– made with Qdrant

Watched a video about Bitcoin but forgotten the name of it or what part of it you liked?

With you can search based upon meaning. If you remember a video was about bitcoin and there was talk of “seaside” property. Just search for “seaside” and you’ll get the link to where “miami beach” was discussed by Michael Saylor.


The overall concept was to gather data in JSON format, encode it, and store in a vector database. I chose ‘qdrant’ as it caught my attention because it’s written in Rust and they had some very clear tutorials on their website.

I looked at creating an API in Rust, but for my MVP I thought I’d prove the idea first. The code to get FastAPI up and running is very straightforward.

The workflow can bee seen here on the Qdrant site

The 3 phases of the findthatbit project

  • Extract, Transform and Load the data
  • Create the API and JavaScript to query the data
  • Front end

I chose to use the Qdrant docker container, and followed their quickstart:

Depending on your hosting, you may need to make some updates to your server first to prepare it for Docker. Watch the YouTube video: Qdrant Vector Database for AI Project | Webdock Linux VPS 🐳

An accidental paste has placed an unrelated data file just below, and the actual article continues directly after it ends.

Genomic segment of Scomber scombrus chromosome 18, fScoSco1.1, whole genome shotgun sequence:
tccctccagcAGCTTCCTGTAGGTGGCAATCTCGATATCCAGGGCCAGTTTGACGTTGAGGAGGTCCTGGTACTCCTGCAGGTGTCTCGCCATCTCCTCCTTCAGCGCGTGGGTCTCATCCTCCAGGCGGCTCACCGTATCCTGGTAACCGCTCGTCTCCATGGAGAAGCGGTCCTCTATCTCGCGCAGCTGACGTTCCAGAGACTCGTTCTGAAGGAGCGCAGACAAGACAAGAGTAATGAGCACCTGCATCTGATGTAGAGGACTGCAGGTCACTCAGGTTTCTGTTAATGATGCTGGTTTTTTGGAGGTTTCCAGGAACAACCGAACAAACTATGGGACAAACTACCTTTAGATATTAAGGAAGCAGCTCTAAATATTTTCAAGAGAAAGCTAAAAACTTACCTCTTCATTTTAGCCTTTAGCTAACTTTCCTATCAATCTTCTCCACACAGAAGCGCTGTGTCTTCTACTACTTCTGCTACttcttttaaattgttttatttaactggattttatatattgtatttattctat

Much of the code for was the same as the Qdrant guide. What was different?

Well, the Qdrant guide uses a “dataset” which when you check what kind of object it is in Python you will see it’s an Arrow dataset. See more about Arrow here:

I extracted my data as a sequence of JSON and saved as “subtitles.txt”

The crucial part here was to notice that it was just many rows of JSON

As an example, the 3 rows below are my “parsed_subtitles.txt”:

{'k1': 100, 'text': 'hello, this is sentence 1, 'k4': 4}
{'k1': 160, 'text': 3, 'quick brown fox': 5}
{'k1': 5000, 'text': 3, 'there is no second best, only Bitcoin': 3}

I needed to convert this into an iterator to use with the Qdrant batch upsert feature, so after a bit of experimentation this was my solution:

fname = f"data/{upsert_id}/parsed_subtitles.txt"

df = pd.read_json(fname, lines=True)
print("dataframe loaded\n")

vectors = model.encode([
    for row in df.itertuples()
], show_progress_bar=True)

print(vectors.shape)'startup_vectors.npy', vectors, allow_pickle=False)

The key part here really is df.itertuples() it is what gets the ‘text’ values and allows them to be encoded ready to be stored in the Qdrant vector database.

In case you have also seen other vector databases, they have slightly different terminology:


vectors=vectors, payload=payload, ids=None


embeddings, meta, id

How do you search the database once you have vectors in it?

As per the excellent qdrant examples, you can use their Python client to query, but you also must encode your query, as the similarity search is looking for a match between the encoded query and the encoded data..or rather ‘closest match’.


I’m not going to repeat the content from Qdrant’s site, so I’ll leave you with perhaps the most useful (for me) page :


Check it out :